Farmer and consumer interests could be well served by establishing farmers' markets in low-income neighborhoods (see table 1) which are typically underserved by supermarkets (Ashman, de la Vega, Dohan, Fisher, Hippler & Romain, 1993; Weinberg, 1998). As of 1995, there were 32 farmers' markets in New York City which provided outlets for 200 farmers, but there are still many communities in the New York City area that would like to have farmers' markets close by (Nettleton, 1995). As mentioned before, efforts by Extension offices and nonprofit organizations to start such markets in certain cities are already paying off for consumers, vendors, and communities. Involving those who will purchase as well as produce the foods sold at the markets should diversify the audience Extension educators reach. Traditionally, those with limited incomes, low levels of education and those who are ethnic and racial minorities have not used Extension as much as the white middle class segment of the population (Warner and Christenson, 1984).

Another way that Extension can contribute to the success of farmers' markets in low-income areas is by encouraging the dissemination of Women Infants and Children (WIC) Farmers' Market Nutrition Program (FMNP) coupons. In 1993 in New York City, over 42,000 families received these coupons, generating $600,000 in sales (Nettleton, 1995). The FMNP has resulted in the growth of farmers' markets in urban areas that do not have ready access to quality, locally grown produce. This program is operated by 39 state agencies, including 33 states, the District of Columbia, Guam, and four Tribal Organizations (USDA Food and Nutrition Service Online, 1999). Extension nutrition educators can work to increase awareness about area farmers' markets and the FMNP among the populations they serve.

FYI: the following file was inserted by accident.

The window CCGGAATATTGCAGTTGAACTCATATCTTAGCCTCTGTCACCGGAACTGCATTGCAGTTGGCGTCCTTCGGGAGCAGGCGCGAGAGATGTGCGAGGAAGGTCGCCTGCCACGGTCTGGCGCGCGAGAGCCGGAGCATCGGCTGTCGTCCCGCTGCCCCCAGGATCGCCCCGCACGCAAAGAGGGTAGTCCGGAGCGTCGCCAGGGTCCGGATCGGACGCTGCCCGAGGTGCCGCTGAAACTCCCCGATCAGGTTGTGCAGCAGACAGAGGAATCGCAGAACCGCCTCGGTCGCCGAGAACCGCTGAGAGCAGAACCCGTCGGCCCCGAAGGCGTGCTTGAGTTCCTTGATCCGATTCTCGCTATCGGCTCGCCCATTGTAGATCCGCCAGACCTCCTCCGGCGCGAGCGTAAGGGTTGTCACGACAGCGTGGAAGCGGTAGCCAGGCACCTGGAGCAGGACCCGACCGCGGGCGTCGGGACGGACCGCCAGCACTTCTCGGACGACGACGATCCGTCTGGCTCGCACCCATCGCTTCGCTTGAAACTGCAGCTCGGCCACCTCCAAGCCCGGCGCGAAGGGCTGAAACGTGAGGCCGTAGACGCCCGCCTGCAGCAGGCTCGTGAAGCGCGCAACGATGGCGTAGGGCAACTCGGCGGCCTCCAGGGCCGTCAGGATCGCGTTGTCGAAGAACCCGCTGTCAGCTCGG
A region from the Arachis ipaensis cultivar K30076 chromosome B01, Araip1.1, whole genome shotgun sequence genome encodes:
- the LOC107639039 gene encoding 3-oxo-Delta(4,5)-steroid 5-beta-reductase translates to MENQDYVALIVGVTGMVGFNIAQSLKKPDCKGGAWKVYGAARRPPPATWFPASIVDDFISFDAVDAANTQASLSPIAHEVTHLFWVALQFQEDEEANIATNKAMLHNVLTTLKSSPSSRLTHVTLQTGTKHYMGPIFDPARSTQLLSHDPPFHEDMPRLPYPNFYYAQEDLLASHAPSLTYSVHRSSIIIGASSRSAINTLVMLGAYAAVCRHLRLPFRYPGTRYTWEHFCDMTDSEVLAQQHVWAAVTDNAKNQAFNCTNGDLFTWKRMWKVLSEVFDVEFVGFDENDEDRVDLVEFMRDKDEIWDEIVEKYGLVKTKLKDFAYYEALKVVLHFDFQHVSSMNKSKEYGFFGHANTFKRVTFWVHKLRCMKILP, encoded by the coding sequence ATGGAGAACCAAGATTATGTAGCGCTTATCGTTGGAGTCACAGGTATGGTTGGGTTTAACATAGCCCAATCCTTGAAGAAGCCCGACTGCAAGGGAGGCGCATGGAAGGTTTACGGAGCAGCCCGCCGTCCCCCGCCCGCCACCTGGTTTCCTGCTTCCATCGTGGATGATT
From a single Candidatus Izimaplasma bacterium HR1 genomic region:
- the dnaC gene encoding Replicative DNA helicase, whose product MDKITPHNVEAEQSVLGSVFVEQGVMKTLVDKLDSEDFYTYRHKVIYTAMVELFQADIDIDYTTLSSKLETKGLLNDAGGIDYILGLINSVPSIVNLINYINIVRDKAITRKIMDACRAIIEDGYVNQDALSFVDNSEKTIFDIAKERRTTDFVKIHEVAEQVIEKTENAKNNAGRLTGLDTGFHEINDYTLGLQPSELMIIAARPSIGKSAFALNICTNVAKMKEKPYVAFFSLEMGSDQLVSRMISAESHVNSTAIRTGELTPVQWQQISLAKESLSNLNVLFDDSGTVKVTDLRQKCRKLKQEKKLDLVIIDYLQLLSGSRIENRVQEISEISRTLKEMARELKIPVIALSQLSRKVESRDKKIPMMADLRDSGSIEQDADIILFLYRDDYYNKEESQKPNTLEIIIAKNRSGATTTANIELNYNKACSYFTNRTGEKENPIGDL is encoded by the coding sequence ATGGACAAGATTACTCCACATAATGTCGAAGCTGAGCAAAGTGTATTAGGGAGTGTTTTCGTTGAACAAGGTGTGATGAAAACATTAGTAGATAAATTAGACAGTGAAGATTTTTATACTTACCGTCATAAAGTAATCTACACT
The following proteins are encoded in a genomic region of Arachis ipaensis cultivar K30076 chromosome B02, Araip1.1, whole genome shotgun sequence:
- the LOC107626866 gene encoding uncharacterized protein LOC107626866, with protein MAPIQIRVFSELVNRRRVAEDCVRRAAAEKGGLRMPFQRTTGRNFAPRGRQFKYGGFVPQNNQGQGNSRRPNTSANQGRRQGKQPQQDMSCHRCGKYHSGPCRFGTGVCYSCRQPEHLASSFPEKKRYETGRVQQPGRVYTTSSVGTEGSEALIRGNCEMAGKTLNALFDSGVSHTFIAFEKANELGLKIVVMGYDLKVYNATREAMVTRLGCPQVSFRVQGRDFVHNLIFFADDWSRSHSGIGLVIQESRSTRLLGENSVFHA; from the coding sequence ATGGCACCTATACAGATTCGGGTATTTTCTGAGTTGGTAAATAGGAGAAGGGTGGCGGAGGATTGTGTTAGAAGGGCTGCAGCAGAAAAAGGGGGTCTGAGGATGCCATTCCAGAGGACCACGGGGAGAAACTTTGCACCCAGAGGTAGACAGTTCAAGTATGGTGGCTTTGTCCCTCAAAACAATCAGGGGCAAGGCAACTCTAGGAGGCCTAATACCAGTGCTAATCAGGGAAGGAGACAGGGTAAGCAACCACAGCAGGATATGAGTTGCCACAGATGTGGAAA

Another complaint of consumers about farmers' markets is that they offer a limited variety of products. In a study of Kansas City consumers, more than half spent less than $10 per week on fresh produce and around two-thirds purchased no more than three different vegetables a week (Hughes & Mattson, 1995). Farmers' markets can cater to consumer desires for wide variety by offering baked goods, cheese, meat, eggs, honey, cider, fresh and dried flowers, jams and other preserves, and plants (Connell et al., 1986). Extension educators can aid in this effort by encouraging market vendors to diversify their offerings and to produce and sell value-added products.

Many Extension offices offer guides to the direct marketing venues in their counties, such as farmers' markets, pick your own operations, roadside stands, and Community Supported Agriculture (CSA) farms. Once such a guide is produced, educators can distribute it at workshops and inform local media about the guide so that they can publicize it. Having this guide will help consumers know where they can go for locally produced foods and will help farmers who are not currently selling at farmers' markets to identify possible outlets for their products. The guide can also serve as a way to determine which communities in a particular county are not being served by farmers' markets.